We are pleased to welcome Katie D’Fantis to the Achievement Advantage Blog.   Katie is an LPC, a board certified music therapist, and an EMDR (Eye Movement Desensitization and Reprocessing) clinician who works with teens and adults. She specializes in helping those who struggle with relationship issues, anxiety, and issues of self worth that stem from adverse life events such as grief/loss, abuse, and other traumatic experiences.  You can learn more about Katie's experience and services she offers, by visiting The Balanced Living Center's website.

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You can often hear me ask my clients “Where do you feel [that emotion] in your body?” And very often when the emotion they’re feeling is anxiety, my clients say they feel it in their head like “a dark cloud” or “a tornado” or like “static on a television set”. If you have ever struggled with anxiety, then you know that anxiety clouds your thoughts, perceptions and beliefs about yourself, others, and your experiences within the world. I have heard countless stories from my clients who are students and/or professionals about how these unhelpful ways of thinking have gotten in the way of their school work, preparing for a test or presentation, trying something new, or going out with friends on the weekend. As we embark on a new school year - a time when anxiety can run high - I want to share with you a tool that I find myself teaching almost every one of my clients at some point in our work together.

Below is a list of Unhelpful Thinking Styles. These are unhelpful ways of thinking that we all use from time to time and you may find that there are a select few that you use more often. Here are the steps to using this as a coping skill to develop more helpful ways of thinking:

Read
Read through the left column and take note of which unhelpful thinking styles you have used in the past/noticed yourself using presently. Become familiar with the ones you use most often.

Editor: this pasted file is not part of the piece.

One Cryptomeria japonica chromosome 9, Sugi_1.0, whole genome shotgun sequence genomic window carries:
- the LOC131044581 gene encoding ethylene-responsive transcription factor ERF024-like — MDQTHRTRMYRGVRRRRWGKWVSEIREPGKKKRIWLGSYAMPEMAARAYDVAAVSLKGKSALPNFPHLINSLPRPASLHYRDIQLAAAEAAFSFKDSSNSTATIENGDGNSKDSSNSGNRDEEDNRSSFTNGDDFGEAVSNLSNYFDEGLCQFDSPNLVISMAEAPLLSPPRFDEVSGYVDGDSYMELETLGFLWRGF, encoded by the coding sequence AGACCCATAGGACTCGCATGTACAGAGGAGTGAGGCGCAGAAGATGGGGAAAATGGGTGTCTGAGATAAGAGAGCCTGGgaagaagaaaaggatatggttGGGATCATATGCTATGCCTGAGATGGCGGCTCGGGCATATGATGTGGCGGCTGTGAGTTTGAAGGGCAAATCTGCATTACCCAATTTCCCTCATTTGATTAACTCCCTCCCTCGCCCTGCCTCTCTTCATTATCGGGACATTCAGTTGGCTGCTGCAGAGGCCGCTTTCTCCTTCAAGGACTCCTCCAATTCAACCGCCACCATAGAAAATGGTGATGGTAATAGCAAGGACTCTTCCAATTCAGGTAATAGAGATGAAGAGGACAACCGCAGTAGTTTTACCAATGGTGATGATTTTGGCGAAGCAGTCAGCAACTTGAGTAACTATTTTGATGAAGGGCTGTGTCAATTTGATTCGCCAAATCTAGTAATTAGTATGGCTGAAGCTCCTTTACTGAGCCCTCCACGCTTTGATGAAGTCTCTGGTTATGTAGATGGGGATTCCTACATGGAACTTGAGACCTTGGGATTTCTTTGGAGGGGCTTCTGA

Notice
Over the next week, just notice when you use an unhelpful thinking style. You will most likely notice you’ve used it after the fact; this is completely normal and is a step in the right direction!

Name It
Once you’ve noticed it, name the unhelpful thinking style. Just naming it and calling it what it is helps to diminish its power in the moment. For example, “I’m totally going to bomb this test! ...oh wait, that was me jumping to conclusions. I always do that before a big test, don’t I?!”

Work To Change It
Now it’s time to familiarize yourself with the right column of the page. These alternative responses are the ideal/more positive ways of thinking.  Over time and with continued work to improve your self-awareness, you’ll become better at noticing when you use these unhelpful thinking styles. Then you can work to change them by substituting the unhelpful thought with the alternative responses. Or, better yet, you’ll be able to anticipate the unhelpful thought, stop it before it happens, and the alternative responses will become your default way of thinking.

Wood, J.C. (2010).  The cognitive behavioral therapy workbook for personality disorders: A step-by-step program.  Oakland, CA: New Harbinger Publications, Inc.

Wood, J.C. (2010). The cognitive behavioral therapy workbook for personality disorders: A step-by-step program. Oakland, CA: New Harbinger Publications, Inc.